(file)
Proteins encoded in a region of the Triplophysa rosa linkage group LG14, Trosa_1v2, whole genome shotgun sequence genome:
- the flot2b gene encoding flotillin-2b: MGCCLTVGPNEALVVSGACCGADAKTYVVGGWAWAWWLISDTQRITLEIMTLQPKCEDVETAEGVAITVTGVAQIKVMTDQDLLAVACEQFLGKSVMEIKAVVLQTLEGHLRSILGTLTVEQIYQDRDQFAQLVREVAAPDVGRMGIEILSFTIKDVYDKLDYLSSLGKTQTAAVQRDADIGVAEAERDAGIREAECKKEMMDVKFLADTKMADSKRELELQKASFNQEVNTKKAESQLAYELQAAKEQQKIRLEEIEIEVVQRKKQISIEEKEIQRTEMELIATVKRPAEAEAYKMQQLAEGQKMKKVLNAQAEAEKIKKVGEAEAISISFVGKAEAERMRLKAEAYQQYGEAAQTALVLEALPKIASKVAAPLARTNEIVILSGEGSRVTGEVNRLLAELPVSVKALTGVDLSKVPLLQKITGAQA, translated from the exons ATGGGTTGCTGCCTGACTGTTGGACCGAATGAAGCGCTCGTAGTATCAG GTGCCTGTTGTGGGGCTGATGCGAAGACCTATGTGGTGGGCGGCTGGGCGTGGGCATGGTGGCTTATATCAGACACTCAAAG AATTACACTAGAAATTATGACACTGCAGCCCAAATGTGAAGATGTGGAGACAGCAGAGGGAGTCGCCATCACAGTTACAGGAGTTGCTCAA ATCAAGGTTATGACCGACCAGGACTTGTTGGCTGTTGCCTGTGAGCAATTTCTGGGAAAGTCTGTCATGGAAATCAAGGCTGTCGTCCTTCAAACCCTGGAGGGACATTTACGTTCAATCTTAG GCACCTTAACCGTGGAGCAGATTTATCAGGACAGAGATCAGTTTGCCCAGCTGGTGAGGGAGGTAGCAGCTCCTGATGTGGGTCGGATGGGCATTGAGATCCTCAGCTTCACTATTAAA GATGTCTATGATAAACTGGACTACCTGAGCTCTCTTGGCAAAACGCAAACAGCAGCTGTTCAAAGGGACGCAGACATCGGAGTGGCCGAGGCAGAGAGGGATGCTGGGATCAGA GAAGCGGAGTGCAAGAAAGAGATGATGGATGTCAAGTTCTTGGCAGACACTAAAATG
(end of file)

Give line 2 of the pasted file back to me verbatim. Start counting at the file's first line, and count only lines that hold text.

- the flot2b gene encoding flotillin-2b: MGCCLTVGPNEALVVSGACCGADAKTYVVGGWAWAWWLISDTQRITLEIMTLQPKCEDVETAEGVAITVTGVAQIKVMTDQDLLAVACEQFLGKSVMEIKAVVLQTLEGHLRSILGTLTVEQIYQDRDQFAQLVREVAAPDVGRMGIEILSFTIKDVYDKLDYLSSLGKTQTAAVQRDADIGVAEAERDAGIREAECKKEMMDVKFLADTKMADSKRELELQKASFNQEVNTKKAESQLAYELQAAKEQQKIRLEEIEIEVVQRKKQISIEEKEIQRTEMELIATVKRPAEAEAYKMQQLAEGQKMKKVLNAQAEAEKIKKVGEAEAISISFVGKAEAERMRLKAEAYQQYGEAAQTALVLEALPKIASKVAAPLARTNEIVILSGEGSRVTGEVNRLLAELPVSVKALTGVDLSKVPLLQKITGAQA, translated from the exons ATGGGTTGCTGCCTGACTGTTGGACCGAATGAAGCGCTCGTAGTATCAG GTGCCTGTTGTGGGGCTGATGCGAAGACCTATGTGGTGGGCGGCTGGGCGTGGGCATGGTGGCTTATATCAGACACTCAAAG AATTACACTAGAAATTATGACACTGCAGCCCAAATGTGAAGATGTGGAGACAGCAGAGGGAGTCGCCATCACAGTTACAGGAGTTGCTCAA ATCAAGGTTATGACCGACCAGGACTTGTTGGCTGTTGCCTGTGAGCAATTTCTGGGAAAGTCTGTCATGGAAATCAAGGCTGTCGTCCTTCAAACCCTGGAGGGACATTTACGTTCAATCTTAG GCACCTTAACCGTGGAGCAGATTTATCAGGACAGAGATCAGTTTGCCCAGCTGGTGAGGGAGGTAGCAGCTCCTGATGTGGGTCGGATGGGCATTGAGATCCTCAGCTTCACTATTAAA GATGTCTATGATAAACTGGACTACCTGAGCTCTCTTGGCAAAACGCAAACAGCAGCTGTTCAAAGGGACGCAGACATCGGAGTGGCCGAGGCAGAGAGGGATGCTGGGATCAGA GAAGCGGAGTGCAAGAAAGAGATGATGGATGTCAAGTTCTTGGCAGACACTAAAATG